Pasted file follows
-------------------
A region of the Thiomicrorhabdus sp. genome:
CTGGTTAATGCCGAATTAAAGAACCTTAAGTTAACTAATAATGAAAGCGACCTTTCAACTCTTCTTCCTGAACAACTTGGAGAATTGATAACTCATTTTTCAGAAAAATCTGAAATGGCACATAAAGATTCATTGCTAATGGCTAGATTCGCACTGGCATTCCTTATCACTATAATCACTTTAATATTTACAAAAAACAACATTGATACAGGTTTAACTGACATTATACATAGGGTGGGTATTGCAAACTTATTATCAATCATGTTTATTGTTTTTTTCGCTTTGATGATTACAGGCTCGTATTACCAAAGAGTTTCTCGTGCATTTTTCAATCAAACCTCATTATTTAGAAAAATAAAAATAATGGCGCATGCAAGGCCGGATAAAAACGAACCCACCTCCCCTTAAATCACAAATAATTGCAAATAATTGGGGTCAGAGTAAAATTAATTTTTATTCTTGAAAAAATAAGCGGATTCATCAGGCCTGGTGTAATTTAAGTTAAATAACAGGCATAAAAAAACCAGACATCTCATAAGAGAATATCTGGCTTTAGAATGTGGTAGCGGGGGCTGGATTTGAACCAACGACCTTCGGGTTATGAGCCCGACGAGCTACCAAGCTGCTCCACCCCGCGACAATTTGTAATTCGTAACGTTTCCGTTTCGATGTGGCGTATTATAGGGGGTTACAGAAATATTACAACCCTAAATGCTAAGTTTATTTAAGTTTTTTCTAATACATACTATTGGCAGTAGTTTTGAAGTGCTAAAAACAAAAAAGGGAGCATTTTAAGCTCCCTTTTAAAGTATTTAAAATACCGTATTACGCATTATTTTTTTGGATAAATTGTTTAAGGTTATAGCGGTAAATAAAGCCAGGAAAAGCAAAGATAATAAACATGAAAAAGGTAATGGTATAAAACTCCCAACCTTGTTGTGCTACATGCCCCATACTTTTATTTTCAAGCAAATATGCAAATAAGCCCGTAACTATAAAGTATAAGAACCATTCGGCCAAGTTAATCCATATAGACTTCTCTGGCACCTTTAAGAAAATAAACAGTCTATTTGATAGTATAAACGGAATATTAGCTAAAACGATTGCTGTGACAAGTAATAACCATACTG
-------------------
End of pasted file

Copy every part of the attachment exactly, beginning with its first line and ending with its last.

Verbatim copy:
A region of the Thiomicrorhabdus sp. genome:
CTGGTTAATGCCGAATTAAAGAACCTTAAGTTAACTAATAATGAAAGCGACCTTTCAACTCTTCTTCCTGAACAACTTGGAGAATTGATAACTCATTTTTCAGAAAAATCTGAAATGGCACATAAAGATTCATTGCTAATGGCTAGATTCGCACTGGCATTCCTTATCACTATAATCACTTTAATATTTACAAAAAACAACATTGATACAGGTTTAACTGACATTATACATAGGGTGGGTATTGCAAACTTATTATCAATCATGTTTATTGTTTTTTTCGCTTTGATGATTACAGGCTCGTATTACCAAAGAGTTTCTCGTGCATTTTTCAATCAAACCTCATTATTTAGAAAAATAAAAATAATGGCGCATGCAAGGCCGGATAAAAACGAACCCACCTCCCCTTAAATCACAAATAATTGCAAATAATTGGGGTCAGAGTAAAATTAATTTTTATTCTTGAAAAAATAAGCGGATTCATCAGGCCTGGTGTAATTTAAGTTAAATAACAGGCATAAAAAAACCAGACATCTCATAAGAGAATATCTGGCTTTAGAATGTGGTAGCGGGGGCTGGATTTGAACCAACGACCTTCGGGTTATGAGCCCGACGAGCTACCAAGCTGCTCCACCCCGCGACAATTTGTAATTCGTAACGTTTCCGTTTCGATGTGGCGTATTATAGGGGGTTACAGAAATATTACAACCCTAAATGCTAAGTTTATTTAAGTTTTTTCTAATACATACTATTGGCAGTAGTTTTGAAGTGCTAAAAACAAAAAAGGGAGCATTTTAAGCTCCCTTTTAAAGTATTTAAAATACCGTATTACGCATTATTTTTTTGGATAAATTGTTTAAGGTTATAGCGGTAAATAAAGCCAGGAAAAGCAAAGATAATAAACATGAAAAAGGTAATGGTATAAAACTCCCAACCTTGTTGTGCTACATGCCCCATACTTTTATTTTCAAGCAAATATGCAAATAAGCCCGTAACTATAAAGTATAAGAACCATTCGGCCAAGTTAATCCATATAGACTTCTCTGGCACCTTTAAGAAAATAAACAGTCTATTTGATAGTATAAACGGAATATTAGCTAAAACGATTGCTGTGACAAGTAATAACCATACTG